With all the work that has to be done when a tenant is moving out, trying to manage every detail can be challenging. Still, for Allen property owners, keeping records of those details is necessary, especially in relation to refunding a former renter’s security deposit. Mishandling the security deposit refund could lead to expensive and needless legal battles depending on where your rental property is located. Understanding the best practices for returning security deposits can aid you in meeting your obligations as a landlord while also making certain you prevent unwanted legal issues.
A security deposit is not income. The deposit is funds held for your tenant (simply put, it is their money). While the one who’s renting is still leasing your property, this deposit must not be spent or used. You need to have clear and specific language in your lease that explains the conditions in which all or part of the security deposit will or will not be refunded. The primary reasons to keep portions of a tenant’s security deposit include recovering past-due rent, damage to the property (above ordinary wear and tear), unpaid utilities, or removing abandoned personal items. How much you get to keep and for what reasons depends on local and state laws. Just ensure that you have a clear understanding of the regulations in your area.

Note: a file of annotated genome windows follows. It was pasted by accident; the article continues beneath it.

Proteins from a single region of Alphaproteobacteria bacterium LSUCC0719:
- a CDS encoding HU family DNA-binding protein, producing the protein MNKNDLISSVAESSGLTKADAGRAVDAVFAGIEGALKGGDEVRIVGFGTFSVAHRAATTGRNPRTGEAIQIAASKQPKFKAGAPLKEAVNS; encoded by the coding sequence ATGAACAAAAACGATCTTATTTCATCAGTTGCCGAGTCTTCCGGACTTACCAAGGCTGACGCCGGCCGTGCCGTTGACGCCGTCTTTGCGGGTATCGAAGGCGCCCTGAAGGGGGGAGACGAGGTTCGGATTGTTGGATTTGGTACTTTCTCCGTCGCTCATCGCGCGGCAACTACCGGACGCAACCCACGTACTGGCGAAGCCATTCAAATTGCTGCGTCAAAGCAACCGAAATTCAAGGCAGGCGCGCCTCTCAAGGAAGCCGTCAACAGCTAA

Also, each state has a timeline with regards to returning security deposits to former renters. The timing varies according to the place but normally ranges from 14 to 60 days starting on the day the tenant gives over possession of the home. Failing to return a security deposit and any related documentation of amounts withheld by the required deadline may result in a number of consequences, including:
- losing the right to deduct any portion of the deposit for damages or unpaid rent
- facing a lawsuit in small claims court
- other monetary penalties allowed by local or state law (e.g., owner to pay 3 times the deposit)
When partially or fully refunding a security deposit, you need to include a statement detailing the refund and use a check for a clear paper trail. If you have withheld any portion of the deposit, you might also be required to send receipts listing the amounts withheld and the reason for each one. Creating and sending clear documentation is a landlord’s greatest defense against any allegations of mishandling a security deposit.
Understanding the ins and outs of returning a security deposit is an important component of successful Allen property management, but so is having the right people on your team. Real Property Management One Source can deal with all the details for you including streamlining your move-out process, security deposit refunds, and ensuring you and your property stay clear of legal trouble. If you want to find out more, contact us online or call us at 214-721-0727 today.
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